Creating a "departure store" through seven key concepts. You've heard ofconcepts such as branding and clicks and mortar. Now, I'll introduce you to the new next big thing - a departure store. This can only be created by the convergence of some important ideas I've chosen to call occamization, foyerism, billboarding, environmental preference, "sir"vival, trend-starting and lip service.
To understand what a departure store is, you must first depart. Imagine your store is flexible, changing daily, buzzing with unique personality. It's years ahead of the competition. To top it off, your competitors are scratching their heads trying to figure out what your store is all about.
But after 12 weeks, just when your competitors think they have you figured out, you drop a curtain around your entire shop. Twenty-four hours later, the curtain rises to unveil a totally new retail concept. You have done it. You are the "next big thing." You have created a departure store. Now, open your eyes and get ready to implement seven ideas that will help you on your way.
1. Occamization Put Occam's razor (the principle states "entities should not be multiplied unnecessarily") to use on everything having to do with buying and selling. Sell a complete lifestyle to your targeted customer. Cut your stock. Go narrow and deep. Cut the typical storecliche from your vocabulary - develop your own identity, take a chance and reinvent yourself.
2. Foyerism Your, ads, shop front and entrance create the foyer to your store's soul. The customer enters and leaves in only seconds. Your message must be fast, clear, fresh, and coordinated.
3. Billboarding This is a term and concept I developed to describe predictable change. Why is the change predictable? Because your customers will know your shop will always be new, fresh and different - every time they come back.
4. Environmental preference This is a concept I developed from the desire to create immediate new settings without the expense of renovations. With the flick of a switch, you should be able to change a white box into the Chateau de Versailles. As fast as the trends change, you must change.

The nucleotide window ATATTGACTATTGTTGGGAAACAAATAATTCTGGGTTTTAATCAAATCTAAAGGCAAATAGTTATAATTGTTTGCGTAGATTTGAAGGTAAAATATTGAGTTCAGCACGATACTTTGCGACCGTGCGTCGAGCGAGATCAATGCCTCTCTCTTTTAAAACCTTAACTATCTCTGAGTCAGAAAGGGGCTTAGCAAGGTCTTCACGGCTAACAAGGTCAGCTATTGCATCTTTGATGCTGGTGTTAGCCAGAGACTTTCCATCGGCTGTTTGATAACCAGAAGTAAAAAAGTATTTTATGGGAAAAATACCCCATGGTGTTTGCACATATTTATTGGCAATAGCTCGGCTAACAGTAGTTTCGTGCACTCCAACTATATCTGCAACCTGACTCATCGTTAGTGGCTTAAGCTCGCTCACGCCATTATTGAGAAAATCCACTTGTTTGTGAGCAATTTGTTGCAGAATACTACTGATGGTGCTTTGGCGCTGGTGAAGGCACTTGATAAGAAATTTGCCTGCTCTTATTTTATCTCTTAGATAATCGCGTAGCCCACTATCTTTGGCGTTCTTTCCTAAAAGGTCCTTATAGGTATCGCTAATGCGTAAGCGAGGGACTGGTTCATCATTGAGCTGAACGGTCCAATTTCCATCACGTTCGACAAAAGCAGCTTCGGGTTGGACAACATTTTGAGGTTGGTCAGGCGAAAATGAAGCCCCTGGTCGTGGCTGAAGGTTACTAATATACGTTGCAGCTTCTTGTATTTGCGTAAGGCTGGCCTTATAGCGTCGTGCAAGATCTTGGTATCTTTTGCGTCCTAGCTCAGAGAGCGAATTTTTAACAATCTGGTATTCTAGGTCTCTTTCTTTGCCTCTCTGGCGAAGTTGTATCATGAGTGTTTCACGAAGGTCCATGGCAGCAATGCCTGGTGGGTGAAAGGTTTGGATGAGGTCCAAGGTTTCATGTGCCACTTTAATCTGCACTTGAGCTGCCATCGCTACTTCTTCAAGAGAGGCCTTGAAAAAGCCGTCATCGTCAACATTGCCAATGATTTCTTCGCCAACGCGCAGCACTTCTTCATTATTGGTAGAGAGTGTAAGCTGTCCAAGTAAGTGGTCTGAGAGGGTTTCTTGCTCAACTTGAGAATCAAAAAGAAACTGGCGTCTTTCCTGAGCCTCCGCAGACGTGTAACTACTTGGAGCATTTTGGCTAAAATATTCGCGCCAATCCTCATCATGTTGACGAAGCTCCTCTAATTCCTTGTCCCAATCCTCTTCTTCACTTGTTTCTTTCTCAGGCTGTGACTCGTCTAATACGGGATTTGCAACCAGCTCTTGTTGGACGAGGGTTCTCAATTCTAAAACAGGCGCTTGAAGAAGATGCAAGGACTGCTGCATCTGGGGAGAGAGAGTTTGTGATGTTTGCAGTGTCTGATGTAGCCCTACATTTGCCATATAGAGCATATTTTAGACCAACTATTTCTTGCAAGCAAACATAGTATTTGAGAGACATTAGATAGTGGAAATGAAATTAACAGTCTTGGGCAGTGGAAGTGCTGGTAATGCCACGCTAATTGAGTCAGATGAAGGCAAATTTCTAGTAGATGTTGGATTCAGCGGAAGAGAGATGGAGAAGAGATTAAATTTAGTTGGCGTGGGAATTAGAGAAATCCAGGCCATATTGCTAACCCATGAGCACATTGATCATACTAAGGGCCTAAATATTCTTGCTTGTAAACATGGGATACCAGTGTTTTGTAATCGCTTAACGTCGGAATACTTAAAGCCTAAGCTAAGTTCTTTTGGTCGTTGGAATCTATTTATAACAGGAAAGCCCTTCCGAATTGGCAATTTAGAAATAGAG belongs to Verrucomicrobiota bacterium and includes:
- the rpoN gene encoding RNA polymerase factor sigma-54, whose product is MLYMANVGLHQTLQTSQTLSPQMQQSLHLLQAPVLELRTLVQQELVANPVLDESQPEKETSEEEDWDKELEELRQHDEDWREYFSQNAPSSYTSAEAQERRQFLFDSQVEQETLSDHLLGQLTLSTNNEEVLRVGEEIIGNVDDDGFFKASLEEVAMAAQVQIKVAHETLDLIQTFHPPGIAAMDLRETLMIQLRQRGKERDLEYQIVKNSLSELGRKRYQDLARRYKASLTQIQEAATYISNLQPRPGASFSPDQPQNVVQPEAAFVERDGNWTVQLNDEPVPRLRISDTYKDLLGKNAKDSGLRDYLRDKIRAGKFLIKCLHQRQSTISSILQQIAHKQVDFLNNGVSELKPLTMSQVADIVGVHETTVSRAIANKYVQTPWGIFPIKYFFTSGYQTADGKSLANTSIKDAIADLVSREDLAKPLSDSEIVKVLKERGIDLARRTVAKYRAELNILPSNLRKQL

5. "Sir"vival No, it's not misspelled, and yes, we must first understand and appreciate the difference between women's and men's shopping habits, not to mention girls, boys, teens and tweens.
Understanding and implementing EVEolution is essential, but to ignore potential male shoppers, who represent about half the total population, is a mistake. When we think of design or consider buying habits, it's always for a woman. She's time-impoverished, she always turns right - she, she, she! When you think about a man it's in the context of her husband or her boyfriend. A woman gets an intimate apparel department and a man gets a jockey fixture.
How about appealing to the male customer for gifts, kitchen stuff (men are taking over the kitchen) and more. This is a big idea that has enormous potential. Also, to not continually broaden your customer base may be a business hazard.
6. Trend starting Trend starting is much better than trend spotting! It's absolute fun and rewards are enormous. Merchants should be trend starters; let the customer be the trend spotter. When I am designing a store, shop or new concept I very rarely look at stores for inspiration. I look at Vogue, Wallpaper, TV ads and out my window.
7. LipForget coat-check rooms, greeters and marble bathrooms. Just remember this - speed demons come into a store and want to get it. They don't want to be bothered by an insincere sales associate saying, "May I help you?" Checkouts need to be front-end and organized.
Very few stores will be able to pull this off. So unless you're a classic, not overly affected by trends and fickle customers, you better slow the speed demons down by interrupting your store with constantly changing speed bumps, filled with everything they can't get anywhere else.